Israel and The Marvelous Mrs. Maisel

Have you seen The Marvelous Mrs. Maisel on Amazon Prime?  If not, that’s a shame because it’s awesome.  It was created by Amy Sherman-Palladino, who did Gilmore Girls, which I watched in high school with my mom.  In my opinion, Amy was ahead of her time.  Gilmore Girls was fast-paced, clever, emotional, and chock full of cultural references.  It had its issues with characters and story development especially at the end, but it was one of the best shows on TV at the time.

And now we’re in the Golden Age of television and enter Amy’s newest creation, The Marvelous Mrs. Maisel.  It’s like Gilmore Girls on steroids and I love it.  It’s so fast, you blink, and you’ll miss a joke.  But why would you want to blink?  I could go on and on about what I love about this show but there’s one aspect I’d like to focus on.

Midge is a typical 1950’s housewife.  She loves cooking brisket, shopping for fancy clothes, and living on the Upper West Side with her successful husband and two kids.  Then her husband leaves her, and she embarks on, of all things, a career as a stand-up comedienne.  And then the show becomes about how Midge was a repressed woman and a comment about how women were treated in the 50’s and Midge changes her entire personality because she’s a new woman!  A liberated woman!  A career woman!  Right?  Wrong.  Midge is the same person she’s always been.  She still loves her clothes and going to the expensive all summer resort in the Catskills and living the posh upper-class Jewish life she has always enjoyed.  She’s just added a career.  A career she’s perpetually late for and travels with a ridiculous amount of luggage for.

And this I believe is revolutionary in TV.  Here we have a heroine who is comfortable in her own skin, despite living in the 50’s and being a housewife.  Her circumstances changed.  She didn’t.  And that brings me to my recent trip to Israel.

I won’t bore you with a run-down of all the things we saw.  But I will say this.  Everyone expects you to come back from a pilgrimage to the Holy Land changed.  And how did this experience change you, they want to know.   I think we should look at it another way.  Midge added stand-up to her life, and she was able to become more of who already she is.  Not a different person.  I think going to Israel has opened up some things for me.  I feel like I’m becoming more of the person I already am.  I’m not changing but becoming.  And that is very exciting.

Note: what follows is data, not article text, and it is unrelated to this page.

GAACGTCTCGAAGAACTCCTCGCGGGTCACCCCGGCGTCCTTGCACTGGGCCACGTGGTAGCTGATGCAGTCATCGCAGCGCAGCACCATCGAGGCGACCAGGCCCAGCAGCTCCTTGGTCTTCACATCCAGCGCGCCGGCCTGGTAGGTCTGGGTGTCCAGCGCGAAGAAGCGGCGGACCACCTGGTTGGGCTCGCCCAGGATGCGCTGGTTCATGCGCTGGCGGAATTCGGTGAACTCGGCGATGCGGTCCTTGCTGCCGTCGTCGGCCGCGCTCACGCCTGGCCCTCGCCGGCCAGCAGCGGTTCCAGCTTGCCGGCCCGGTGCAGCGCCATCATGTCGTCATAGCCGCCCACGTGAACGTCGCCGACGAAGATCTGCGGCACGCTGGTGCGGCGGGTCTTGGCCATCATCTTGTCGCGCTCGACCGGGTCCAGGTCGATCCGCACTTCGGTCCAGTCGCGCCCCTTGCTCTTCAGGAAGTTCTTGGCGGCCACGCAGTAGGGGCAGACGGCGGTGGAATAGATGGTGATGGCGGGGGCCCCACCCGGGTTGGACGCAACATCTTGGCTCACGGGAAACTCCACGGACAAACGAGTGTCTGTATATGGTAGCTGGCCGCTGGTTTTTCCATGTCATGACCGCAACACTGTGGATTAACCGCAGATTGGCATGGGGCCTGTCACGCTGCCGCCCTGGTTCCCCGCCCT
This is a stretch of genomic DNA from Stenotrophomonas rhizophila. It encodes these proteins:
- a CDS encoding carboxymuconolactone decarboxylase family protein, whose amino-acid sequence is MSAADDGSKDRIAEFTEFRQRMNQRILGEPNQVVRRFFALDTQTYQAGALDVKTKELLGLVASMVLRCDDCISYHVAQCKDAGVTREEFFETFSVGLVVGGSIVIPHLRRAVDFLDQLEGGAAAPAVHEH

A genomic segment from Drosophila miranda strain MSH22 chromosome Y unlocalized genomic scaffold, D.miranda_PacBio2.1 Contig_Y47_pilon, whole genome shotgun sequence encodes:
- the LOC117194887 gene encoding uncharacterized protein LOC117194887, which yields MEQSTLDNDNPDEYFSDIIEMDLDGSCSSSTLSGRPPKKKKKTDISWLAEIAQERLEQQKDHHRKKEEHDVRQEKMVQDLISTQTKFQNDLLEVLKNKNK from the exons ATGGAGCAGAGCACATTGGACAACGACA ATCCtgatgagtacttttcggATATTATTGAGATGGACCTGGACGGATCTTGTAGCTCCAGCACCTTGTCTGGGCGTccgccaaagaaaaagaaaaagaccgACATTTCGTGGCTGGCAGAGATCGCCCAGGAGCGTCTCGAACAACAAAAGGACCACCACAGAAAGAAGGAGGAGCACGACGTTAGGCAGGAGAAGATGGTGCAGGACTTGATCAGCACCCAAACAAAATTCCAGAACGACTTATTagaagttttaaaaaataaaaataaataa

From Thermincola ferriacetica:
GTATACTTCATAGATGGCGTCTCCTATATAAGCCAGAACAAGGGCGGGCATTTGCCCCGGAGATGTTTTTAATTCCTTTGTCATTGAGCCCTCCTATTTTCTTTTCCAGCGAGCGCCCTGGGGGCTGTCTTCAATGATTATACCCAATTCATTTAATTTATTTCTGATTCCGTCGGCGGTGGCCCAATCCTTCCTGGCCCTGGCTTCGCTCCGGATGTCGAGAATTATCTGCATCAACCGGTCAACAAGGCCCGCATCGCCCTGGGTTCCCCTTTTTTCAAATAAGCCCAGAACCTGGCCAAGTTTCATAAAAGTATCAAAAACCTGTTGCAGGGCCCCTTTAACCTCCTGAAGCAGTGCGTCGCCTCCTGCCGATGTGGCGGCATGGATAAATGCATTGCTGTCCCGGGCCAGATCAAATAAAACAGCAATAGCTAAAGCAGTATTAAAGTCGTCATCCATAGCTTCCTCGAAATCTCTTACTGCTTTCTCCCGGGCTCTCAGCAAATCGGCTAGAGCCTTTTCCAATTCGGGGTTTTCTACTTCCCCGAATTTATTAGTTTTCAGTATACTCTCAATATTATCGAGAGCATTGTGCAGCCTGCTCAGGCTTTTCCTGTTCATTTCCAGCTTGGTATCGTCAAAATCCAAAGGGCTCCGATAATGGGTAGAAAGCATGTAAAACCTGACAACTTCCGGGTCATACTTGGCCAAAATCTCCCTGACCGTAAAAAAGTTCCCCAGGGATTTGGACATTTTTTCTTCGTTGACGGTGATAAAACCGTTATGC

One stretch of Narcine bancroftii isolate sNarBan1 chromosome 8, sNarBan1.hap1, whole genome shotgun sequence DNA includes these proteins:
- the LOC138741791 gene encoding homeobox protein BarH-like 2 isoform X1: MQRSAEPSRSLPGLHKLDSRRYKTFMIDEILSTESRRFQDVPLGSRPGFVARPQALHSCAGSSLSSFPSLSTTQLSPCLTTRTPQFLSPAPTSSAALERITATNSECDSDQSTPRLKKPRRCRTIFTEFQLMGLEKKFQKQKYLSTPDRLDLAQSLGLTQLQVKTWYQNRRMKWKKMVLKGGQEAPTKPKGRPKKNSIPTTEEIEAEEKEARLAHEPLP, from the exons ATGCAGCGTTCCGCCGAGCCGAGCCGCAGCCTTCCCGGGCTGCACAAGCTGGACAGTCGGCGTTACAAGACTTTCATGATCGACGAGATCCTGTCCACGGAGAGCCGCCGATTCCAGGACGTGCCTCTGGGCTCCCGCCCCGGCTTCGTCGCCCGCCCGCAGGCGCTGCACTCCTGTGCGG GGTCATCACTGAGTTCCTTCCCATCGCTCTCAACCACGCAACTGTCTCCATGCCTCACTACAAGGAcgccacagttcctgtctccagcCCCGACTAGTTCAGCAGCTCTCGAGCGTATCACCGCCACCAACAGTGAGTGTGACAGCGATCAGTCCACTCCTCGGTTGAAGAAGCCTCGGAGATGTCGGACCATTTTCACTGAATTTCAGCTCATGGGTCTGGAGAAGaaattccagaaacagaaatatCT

God made each of us the way we are.  Maybe we should be less concerned about changing and more concerned about how to become more.

Back on the Road Again

When I was in college, I had the opportunity to go on a Maymester to Scotland.  That was in 2008.  It didn’t travel internationally again until 2018 when I went to Taiwan.  I prayed that it wouldn’t be another ten years before I travelled again.  And that prayer was answered.  In January I’m headed on a pilgrimage to Israel with the church.

When I was preparing to go to Taiwan last year, I felt led to read Wild by Cheryl Strayed.  It’s not the typical book you’d pick up before a mission trip.  It’s not even approaching “churchy,” but it was just what I needed.

Because at its core, the book is about mental toughness.  Cheryl Strayed hiked the Pacific Crest Trail by herself with little knowledge of hiking and camping.  She endangered herself and got a lot of things wrong.  She could have turned back countless times (a few times she probably should have) but she didn’t.  She simply refused to give up.  She had reached a point in her life, mentally and emotionally, where she didn’t have any other option.  It was hike or die.

I really needed that message.  Not so much for the time I was actually in Taiwan but for what has come after.  On my job, as a writer, in my personal life.  I get tired and discouraged.  And angry.  So angry because I’m doing what’s asked of me and yet it’s just so damn hard.  But I’m not giving up.  It’s not an option.  It’s not in the vocabulary.  This is a no-fail mission.

I have no idea what will come out of the trip to Israel but I’m going.  Because, really, there just isn’t any other option.